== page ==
Linear Gauge Example

First Example (Linear guage)
A YouTube video is available at the end of the page.

We assume that the necessary softwares are installed. We shall build a project and test and publish it to a remote HMI server.

This is a simple example we read data from a pressure sensor and display it on a gauge. We don’t have a real pressure sensor here but we shall simulate a pressure sensor by using a PLC program. The PLC program  change the value from 0.000 to 100.00 and then come back to 0.000. It just repeats the value and HMI display it. Data accusation can be start by pressing on the Start button and can be stopped by pressing the Stop button. The button’s text is changed based on the context.

Download the complete source code Linear_Guage_Hemelix.zip  and  run it in Visual Studio.

There is another button Set Value, if we press on this button it will read the value from text box and set this value as pressure value to the PLC. If we are reading the value at the same time, we can’t see the effect, so better we stop the PLC by pressing stop button and then set the value.

STEP 1: Start Visual Studio and open a new TwinCAT HMI project.

STEP 2: Select Tool Box (if not visible select View | Tool Box)

STEP 3: Drag and drop Linear gauge on the desktop view, make one of those vertical (properties | appearance | orientation)

STEP 4: Drag and drop couple of button and a textbox (not textblock) and rename those as shown in the following image.

The linear gauge example final one is shown below. If we press on the Start button then it will start reading the pressure sensor and display on the left side linear gauge. The Start button will be changed to Stop/Start. If the PLC is already running then it will show the status of the variable and set the text as needed.

PLC Source code behind the HMI

Since we don’t have an actual pressure sensor, we are using a small piece of structured text code for generating pressure sensor value. That pressure value is shown on the linear gauge. When the startTimer variable is TRUE then the timer will start and generates data (pressure value), the pressure value is shown on the Beckhoff HMI.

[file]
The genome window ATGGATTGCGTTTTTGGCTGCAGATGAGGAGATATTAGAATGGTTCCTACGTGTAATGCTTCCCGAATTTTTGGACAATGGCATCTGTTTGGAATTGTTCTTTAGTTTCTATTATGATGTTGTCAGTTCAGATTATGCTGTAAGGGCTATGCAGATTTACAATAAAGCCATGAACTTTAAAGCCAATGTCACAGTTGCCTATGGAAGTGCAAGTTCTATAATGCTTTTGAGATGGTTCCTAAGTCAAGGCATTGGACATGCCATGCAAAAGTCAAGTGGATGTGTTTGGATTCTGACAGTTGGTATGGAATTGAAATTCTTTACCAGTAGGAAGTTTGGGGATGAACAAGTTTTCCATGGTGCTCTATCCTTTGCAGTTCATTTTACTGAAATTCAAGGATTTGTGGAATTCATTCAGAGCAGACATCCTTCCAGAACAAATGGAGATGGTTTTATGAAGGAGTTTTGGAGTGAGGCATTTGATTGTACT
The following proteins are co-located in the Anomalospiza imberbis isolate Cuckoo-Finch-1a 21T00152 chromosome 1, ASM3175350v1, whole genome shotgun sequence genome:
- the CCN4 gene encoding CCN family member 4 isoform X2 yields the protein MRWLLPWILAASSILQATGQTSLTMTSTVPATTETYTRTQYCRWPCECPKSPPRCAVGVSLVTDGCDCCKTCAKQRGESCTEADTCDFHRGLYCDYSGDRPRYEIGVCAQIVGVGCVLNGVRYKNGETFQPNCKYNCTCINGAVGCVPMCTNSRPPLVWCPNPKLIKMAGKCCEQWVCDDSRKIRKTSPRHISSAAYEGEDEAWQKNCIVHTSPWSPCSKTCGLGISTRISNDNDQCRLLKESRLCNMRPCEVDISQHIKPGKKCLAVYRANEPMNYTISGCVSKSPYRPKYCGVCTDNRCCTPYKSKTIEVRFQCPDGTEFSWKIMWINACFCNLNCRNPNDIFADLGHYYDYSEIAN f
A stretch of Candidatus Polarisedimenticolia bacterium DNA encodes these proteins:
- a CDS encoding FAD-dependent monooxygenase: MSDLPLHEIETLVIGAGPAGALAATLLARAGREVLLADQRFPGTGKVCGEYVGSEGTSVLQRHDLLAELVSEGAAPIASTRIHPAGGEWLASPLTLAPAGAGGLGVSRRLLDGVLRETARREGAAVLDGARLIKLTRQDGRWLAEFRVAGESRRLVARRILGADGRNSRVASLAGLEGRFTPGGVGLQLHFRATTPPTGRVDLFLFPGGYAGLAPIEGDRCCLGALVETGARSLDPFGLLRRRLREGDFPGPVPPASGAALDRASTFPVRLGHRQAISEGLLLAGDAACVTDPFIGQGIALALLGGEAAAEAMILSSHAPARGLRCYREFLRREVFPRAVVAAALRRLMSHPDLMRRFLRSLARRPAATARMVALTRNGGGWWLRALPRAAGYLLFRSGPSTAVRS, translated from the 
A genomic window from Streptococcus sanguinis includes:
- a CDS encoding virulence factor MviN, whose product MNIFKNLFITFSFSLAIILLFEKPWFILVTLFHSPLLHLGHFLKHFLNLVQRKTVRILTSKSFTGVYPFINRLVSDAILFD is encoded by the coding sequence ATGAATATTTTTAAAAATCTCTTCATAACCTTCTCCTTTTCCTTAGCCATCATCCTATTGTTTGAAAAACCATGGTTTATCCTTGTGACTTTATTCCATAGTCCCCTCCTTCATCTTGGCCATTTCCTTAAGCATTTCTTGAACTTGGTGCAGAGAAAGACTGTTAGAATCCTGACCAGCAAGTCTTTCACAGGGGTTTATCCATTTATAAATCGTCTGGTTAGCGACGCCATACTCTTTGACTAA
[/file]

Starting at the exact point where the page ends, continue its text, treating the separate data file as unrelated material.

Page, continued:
//Declaration, header of the program
PROGRAM MAIN VAR pressureValue : REAL := 0.0; myTimer : TON; startTimer : BOOL := FALSE; directionPlus : BOOL := FALSE; END_VAR
//Body of the program myTimer(IN:= startTimer, PT:= T#50MS); IF myTimer.Q = TRUE THEN myTimer(IN:= FALSE); IF pressureValue >= 100.0 THEN pressureValue := 100.0; directionPlus := FALSE; END_IF IF pressureValue <= 0 THEN pressureValue := 0.0; directionPlus := TRUE; END_IF IF directionPlus = TRUE THEN pressureValue := pressureValue + 1.123; ELSE pressureValue := pressureValue - 1.321; END_IF END_IF

 

If you don’t know how to run the PLC program in a windows environment, please take a look at this page https://www.hemelix.com/automation/first-plc-program/

 

HMI and the simulator PLC code relation

We shall explain how PLC variables are linked to the HMI. On the left side, we have HMI and on the right side, we have the PLC program. the pressure value is display on the HMI in two places (Linear gauge and the textBox). When we press on the Start button the startTimer Boolean variable is set to true and the program starts to generate pressure value, and the value started to be changed on the UI. On the other hand, if we press on the Set Value then the program will read the value from the text box and ser this value to the pressureValue variable.


Above picture shows pressureValue is linked to Lineargauge and StartTimer is linked to Start button.

How to build the HMI

Few  steps are needed before reading the data from PLC (we assume that Button and Linear gauge are placed on the UI)

We need to bring those PLC variables available to the UI project. These are done for us by the framework, we just use those. More will be discussed in the next tutorial (Symbol Data).